Importance: Improving treatment outcomes for smokers with major depressive disorder (MDD) can have significant public health implications.
Objective: To evaluate the safety and efficacy of smoking cessation pharmacotherapy among smokers with MDD.
Design: Secondary analysis of a randomized, double-blind, active- (nicotine patch) and placebo-controlled trial of 12 weeks of either varenicline or bupropion with a 12-week follow-up.
Participants: Community volunteers 18-75 years of age; smoke 10+ cigarettes/day; with clinically stable MDD (N = 2635) or no psychiatric disorder (N = 4028), from 140 sites in 16 countries.
Intervention: Twelve weeks of pharmacotherapy (placebo [PLA], nicotine replacement therapy [NRT], bupropion [BUP], varenicline [VAR]) plus brief cessation counseling.
Measure(s): Primary safety outcome: the occurrence of ≥1 treatment-emergent, moderate to severe neuropsychiatric adverse event (NPSAE). Primary efficacy outcome: biochemically confirmed continuous abstinence (CA) during the final 4 weeks of treatment (Weeks 9-12).
Results: A total of 6653 participants (56% female; 39% MDD) ~47 years old. Risk of NPSAEs did not differ by medication for MDD. MDD had higher risk (p < .0001) for NPSAEs than the NPC. Efficacy (6653; intent-to-treat): CA rates for MDD versus NPC respectively were 31.2% versus 38.0% VAR; 23.0% versus 26.1% BUP; 22.6% versus 26.4% NRT; and 13.4% versus 13.7% PLA but no differential treatment effect was noted within the cohorts. All active treatments differed from PLA but VAR showed the largest effect.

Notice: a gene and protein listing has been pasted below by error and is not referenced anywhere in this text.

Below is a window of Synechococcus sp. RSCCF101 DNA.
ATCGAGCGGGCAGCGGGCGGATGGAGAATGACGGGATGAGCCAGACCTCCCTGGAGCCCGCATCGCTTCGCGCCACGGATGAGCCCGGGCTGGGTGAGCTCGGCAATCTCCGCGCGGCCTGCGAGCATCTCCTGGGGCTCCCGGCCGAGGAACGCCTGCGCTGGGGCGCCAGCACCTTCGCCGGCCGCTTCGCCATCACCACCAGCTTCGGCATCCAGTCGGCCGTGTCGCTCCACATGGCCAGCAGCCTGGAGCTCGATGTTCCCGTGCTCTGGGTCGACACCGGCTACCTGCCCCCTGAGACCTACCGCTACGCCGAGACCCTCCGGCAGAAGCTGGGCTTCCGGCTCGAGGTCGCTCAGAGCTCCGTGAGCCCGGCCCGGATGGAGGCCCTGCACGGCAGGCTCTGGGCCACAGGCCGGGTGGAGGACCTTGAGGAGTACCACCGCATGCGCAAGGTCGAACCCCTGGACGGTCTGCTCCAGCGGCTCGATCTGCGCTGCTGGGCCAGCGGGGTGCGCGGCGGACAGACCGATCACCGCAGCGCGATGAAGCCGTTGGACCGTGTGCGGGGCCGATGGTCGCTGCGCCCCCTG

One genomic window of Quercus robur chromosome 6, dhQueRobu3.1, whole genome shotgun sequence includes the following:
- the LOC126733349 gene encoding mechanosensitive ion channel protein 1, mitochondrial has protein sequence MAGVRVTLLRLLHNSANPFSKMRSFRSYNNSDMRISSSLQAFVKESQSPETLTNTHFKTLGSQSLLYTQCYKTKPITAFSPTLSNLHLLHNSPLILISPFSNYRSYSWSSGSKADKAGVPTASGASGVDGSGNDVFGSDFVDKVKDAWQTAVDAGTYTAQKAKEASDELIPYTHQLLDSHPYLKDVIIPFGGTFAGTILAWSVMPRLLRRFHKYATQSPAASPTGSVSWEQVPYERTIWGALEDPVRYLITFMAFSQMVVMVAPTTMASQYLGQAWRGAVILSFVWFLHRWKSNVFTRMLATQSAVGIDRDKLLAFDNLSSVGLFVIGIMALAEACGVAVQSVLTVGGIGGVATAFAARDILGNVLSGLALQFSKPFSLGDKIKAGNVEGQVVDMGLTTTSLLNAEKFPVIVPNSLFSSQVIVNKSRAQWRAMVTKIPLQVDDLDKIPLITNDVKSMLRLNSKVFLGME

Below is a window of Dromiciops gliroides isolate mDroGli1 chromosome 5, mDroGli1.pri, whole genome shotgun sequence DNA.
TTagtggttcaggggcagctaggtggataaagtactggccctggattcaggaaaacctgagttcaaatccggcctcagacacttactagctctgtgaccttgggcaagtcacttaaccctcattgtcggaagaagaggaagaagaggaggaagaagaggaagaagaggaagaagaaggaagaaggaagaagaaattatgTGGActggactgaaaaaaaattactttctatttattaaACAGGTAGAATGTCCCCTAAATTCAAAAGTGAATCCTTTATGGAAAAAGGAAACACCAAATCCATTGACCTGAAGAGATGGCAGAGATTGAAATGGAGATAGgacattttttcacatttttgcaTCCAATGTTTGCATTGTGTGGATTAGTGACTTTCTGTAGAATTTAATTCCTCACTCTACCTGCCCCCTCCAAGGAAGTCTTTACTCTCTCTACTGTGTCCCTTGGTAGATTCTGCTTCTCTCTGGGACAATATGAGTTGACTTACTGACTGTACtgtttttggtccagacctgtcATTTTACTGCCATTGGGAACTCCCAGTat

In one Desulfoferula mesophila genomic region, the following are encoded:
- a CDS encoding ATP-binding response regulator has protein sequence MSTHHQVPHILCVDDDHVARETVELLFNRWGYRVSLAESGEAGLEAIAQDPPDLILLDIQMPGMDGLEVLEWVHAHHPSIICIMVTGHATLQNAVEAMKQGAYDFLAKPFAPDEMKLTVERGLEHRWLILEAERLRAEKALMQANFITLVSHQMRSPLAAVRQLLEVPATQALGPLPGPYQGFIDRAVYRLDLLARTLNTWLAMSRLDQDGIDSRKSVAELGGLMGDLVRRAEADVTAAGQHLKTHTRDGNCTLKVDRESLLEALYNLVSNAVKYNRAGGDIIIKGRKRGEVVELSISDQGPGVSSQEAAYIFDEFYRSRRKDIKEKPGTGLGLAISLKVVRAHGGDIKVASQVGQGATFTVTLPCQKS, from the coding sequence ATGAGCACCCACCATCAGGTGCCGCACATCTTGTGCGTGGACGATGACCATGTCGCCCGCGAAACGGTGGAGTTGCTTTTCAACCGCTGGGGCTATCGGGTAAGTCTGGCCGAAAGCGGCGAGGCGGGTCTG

Conclusions: Results suggest that for MDD smokers, inclusive of those with recurrent episode, varenicline plus counseling may be the best pharmacological option for the treatment of smoking given its greater efficacy effect size and similar risk of NPSAEs.
Trial registration: ClinicalTrials.gov Identifier: NCT01456936. https://clinicaltrials.gov/ct2/show/NCT01456936.
Keywords: depression; pharmacotherapy; smoking.
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